Man’s Search for Meaning, by Viktor Frankl

My rating: 4 of 5 stars

This came along at a good time for me. I discovered it via an excellent post by Merlin Mann on his website, entitled No One Needs Permission to be Awesome, in which he states:

If that sounds like fancy incense for hippies and children, perhaps in a way that seems frankly un-doable for someone as practical and important and immortal as yourself, then go face death. Go get cancer. Or, go get crushed by a horse Or, go get hit by a van. Or, go get separated from everything you ever loved forever.

The part in bold is the part that relates to Viktor Frankl.

I’ve been in the 12-step AA program for over 5 years now and it has helped me immensely in finding meaning. The whole idea of ‘not regretting the past nor wishing to shut the door on it’ ties in nicely with Viktor Frankl’s philosophy.

I shan’t give a synopsis of the book. Amazon does that nicely. What I will do is illustrate the parts that jumped out at me.

Firstly, it’s okay not to be happy. There is huge potential for growth in suffering. This I have learned for myself, but to have it set down on paper with such great examples is very helpful to me.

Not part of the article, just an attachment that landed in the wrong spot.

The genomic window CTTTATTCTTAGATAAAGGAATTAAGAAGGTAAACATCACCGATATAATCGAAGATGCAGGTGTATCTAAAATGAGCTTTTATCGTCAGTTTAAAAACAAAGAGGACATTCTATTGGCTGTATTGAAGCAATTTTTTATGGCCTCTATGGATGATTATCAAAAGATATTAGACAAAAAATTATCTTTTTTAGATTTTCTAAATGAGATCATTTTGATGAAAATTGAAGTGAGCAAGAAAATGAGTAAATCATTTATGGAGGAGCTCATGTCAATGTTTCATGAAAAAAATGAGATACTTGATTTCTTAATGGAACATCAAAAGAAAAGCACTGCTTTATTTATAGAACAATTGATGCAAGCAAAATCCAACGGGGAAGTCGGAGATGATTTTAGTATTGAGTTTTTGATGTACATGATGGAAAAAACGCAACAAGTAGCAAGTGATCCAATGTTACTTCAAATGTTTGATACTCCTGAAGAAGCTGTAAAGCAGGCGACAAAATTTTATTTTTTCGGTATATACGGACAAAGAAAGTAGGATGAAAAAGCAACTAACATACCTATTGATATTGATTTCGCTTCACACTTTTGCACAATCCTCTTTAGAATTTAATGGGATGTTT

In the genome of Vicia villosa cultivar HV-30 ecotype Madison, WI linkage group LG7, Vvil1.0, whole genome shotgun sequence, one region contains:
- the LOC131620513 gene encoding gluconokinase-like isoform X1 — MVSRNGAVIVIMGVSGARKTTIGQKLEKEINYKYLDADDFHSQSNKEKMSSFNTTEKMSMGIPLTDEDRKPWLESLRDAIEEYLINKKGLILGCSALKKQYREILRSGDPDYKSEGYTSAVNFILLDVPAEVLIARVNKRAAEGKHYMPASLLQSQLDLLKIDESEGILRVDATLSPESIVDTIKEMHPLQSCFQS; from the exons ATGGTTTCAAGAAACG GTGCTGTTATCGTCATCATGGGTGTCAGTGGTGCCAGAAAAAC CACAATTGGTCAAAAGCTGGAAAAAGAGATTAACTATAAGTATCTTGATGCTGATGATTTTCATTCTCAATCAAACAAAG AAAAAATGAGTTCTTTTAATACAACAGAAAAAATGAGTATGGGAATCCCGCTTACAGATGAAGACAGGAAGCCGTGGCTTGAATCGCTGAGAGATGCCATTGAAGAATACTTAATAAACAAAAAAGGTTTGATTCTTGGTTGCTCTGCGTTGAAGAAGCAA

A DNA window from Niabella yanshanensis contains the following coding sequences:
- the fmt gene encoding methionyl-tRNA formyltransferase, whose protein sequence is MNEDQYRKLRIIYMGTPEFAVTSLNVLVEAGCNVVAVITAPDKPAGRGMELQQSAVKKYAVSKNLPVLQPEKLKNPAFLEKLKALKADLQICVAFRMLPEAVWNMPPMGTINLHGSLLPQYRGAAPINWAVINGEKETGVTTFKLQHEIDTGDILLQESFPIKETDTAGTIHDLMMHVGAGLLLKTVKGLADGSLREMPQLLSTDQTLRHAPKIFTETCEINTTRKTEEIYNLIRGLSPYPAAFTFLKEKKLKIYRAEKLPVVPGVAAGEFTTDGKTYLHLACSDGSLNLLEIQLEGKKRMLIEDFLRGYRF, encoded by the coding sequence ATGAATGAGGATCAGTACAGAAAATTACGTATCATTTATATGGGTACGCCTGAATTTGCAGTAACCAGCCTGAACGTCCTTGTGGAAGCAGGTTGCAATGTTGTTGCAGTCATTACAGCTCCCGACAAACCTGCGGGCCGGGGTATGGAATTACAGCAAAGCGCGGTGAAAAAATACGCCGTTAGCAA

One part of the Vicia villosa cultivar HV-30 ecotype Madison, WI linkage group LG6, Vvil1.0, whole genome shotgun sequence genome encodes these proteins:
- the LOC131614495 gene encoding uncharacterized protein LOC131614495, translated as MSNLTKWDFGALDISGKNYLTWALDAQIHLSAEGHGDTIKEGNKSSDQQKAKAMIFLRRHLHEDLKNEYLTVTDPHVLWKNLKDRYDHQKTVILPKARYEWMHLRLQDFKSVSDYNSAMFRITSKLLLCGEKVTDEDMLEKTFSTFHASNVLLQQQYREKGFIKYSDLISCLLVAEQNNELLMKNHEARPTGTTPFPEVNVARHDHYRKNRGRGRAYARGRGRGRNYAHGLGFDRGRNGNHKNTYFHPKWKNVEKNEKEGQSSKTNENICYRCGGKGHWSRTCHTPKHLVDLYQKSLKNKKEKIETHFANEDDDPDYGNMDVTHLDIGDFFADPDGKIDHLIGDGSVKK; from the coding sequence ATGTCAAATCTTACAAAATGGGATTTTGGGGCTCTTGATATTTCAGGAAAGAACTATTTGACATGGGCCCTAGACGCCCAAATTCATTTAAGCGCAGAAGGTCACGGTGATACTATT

Next, the true meaning of one’s life may not be truly discernible until one reaches the end of one’s life. People can actually change; this I know to be true through AA. The example he gives is of a doctor who was monstrous during the holocaust, but about whom he heard tales of goodness years later.

More may come back to me and I really shouldn’t be attempting to write this in the few minutes that I have, but I know that if I don’t write it now, it may not get written at all!

The first half of the book is about Frankl’s time in concentration camps. The second half covers his philosophy of logotherapy (meaning therapy), which he had started to formulate before being arrested and deported to the camps. He actually refused to emigrate to the safety of the USA, knowing full well that he would end up in a concentration camp, because he felt it was his duty to remain with his family. His expectant wife, brother and both parents did not survive the camps. Imagine finding meaning after that? But he does.

If 42 no longer suffices for you as an answer, try this book. It could help!